Class dismissed

October 10, 2003

WHEN URBAN POLICY analyst David Rusk probes the effects of poverty on Baltimore-area public schools, he finds a festering wound. For it is not news that wherever poor students are concentrated, communities often have allowed schools to fail - and wherever poor children go to school with better-off peers, education happens.

So the continuing flight of the middle class from Baltimore damns those schools abandoned to the poor, Mr. Rusk warns in a new report for the Abell Foundation. He sees signs of the same trouble in increasingly segregated inner-ring county schools, where, the Citizens Planning and Housing Association confirms, lower-income families have fled like their wealthier cousins, seeking better options for their kids.

The solution, Mr. Rusk theorizes, is re-engineering communities. To achieve this, he endorses Montgomery County's model of an inclusionary zoning policy to create mixed-income neighborhoods, and he advocates the development of innovative public schools to serve the deliberately created melting pots.

That is, fix the poverty to fix the schools.

The "politically treacherous" alternative, he notes, is enrolling students across county borders: St. Louis and a few other cities have had mixed success doing this. But county boards of education here aren't inclined to enroll other jurisdictions' worst-off children; even if classism, racism and not-my-babyism were not issues, local taxpayers view public education as a local service.

This is not 1966, when a seminal study that reached similar conclusions about education led to busing to achieve integration. Even the No Child Left Behind Act's benign version of busing - a policy allowing voluntary, district-funded transfers from failing to better public schools - has been a resounding failure. About 27,000 Baltimore City children are eligible, but only about 300 slots are available and only 84 families grabbed the chance to switch schools last year.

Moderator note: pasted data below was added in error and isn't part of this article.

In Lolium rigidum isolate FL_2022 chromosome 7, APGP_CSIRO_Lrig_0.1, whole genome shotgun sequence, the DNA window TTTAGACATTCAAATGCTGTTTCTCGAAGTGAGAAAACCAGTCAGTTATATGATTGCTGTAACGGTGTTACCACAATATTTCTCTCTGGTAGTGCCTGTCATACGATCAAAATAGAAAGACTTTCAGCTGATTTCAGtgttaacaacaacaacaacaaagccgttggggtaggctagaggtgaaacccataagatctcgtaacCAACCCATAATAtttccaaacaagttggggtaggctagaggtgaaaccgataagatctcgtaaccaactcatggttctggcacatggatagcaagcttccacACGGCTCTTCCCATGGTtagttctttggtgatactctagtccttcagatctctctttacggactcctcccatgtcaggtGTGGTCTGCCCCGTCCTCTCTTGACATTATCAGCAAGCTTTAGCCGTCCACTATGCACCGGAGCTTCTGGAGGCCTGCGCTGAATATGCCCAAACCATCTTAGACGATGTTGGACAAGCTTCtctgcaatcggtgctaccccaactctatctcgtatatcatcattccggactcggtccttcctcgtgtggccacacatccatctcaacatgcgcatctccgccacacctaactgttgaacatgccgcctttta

Mr. Rusk's compelling theory may well build better-mixed neighborhoods in time, but experience suggests this would not, on its own, spark school improvement; school reform partners in the district, or ties to the charter school movement, would be needed.

Early this year, in a regional improvement plan called Vision 2030, metropolitan leaders deferred to local boards of education to address the "possible relationship" between concentrated poverty and school quality. The plan says: "The key component to dealing with the concentration of poverty is to improve educational opportunities to youth so they are not locked in poverty by the lack of educational opportunities."

In other words: Fix the schools to fix the poverty.

Metro-area leaders cast their lot with the Thornton Commission's recommendations for increased public investment in schools and appealed to the state Department of Education and local boards to deliver smaller community-based schools, small class sizes, stronger curricula, values education and better-trained teachers.

The best of educators can't fix what's wrong in schools where the majority of students are poor, Mr. Rusk has suggested. For the sake of thousands of children currently attending such schools, on this point, let's hold the region's leaders to proving Mr. Rusk wrong.

Baltimore Sun Articles
Please note the green-lined linked article text has been applied commercially without any involvement from our newsroom editors, reporters or any other editorial staff.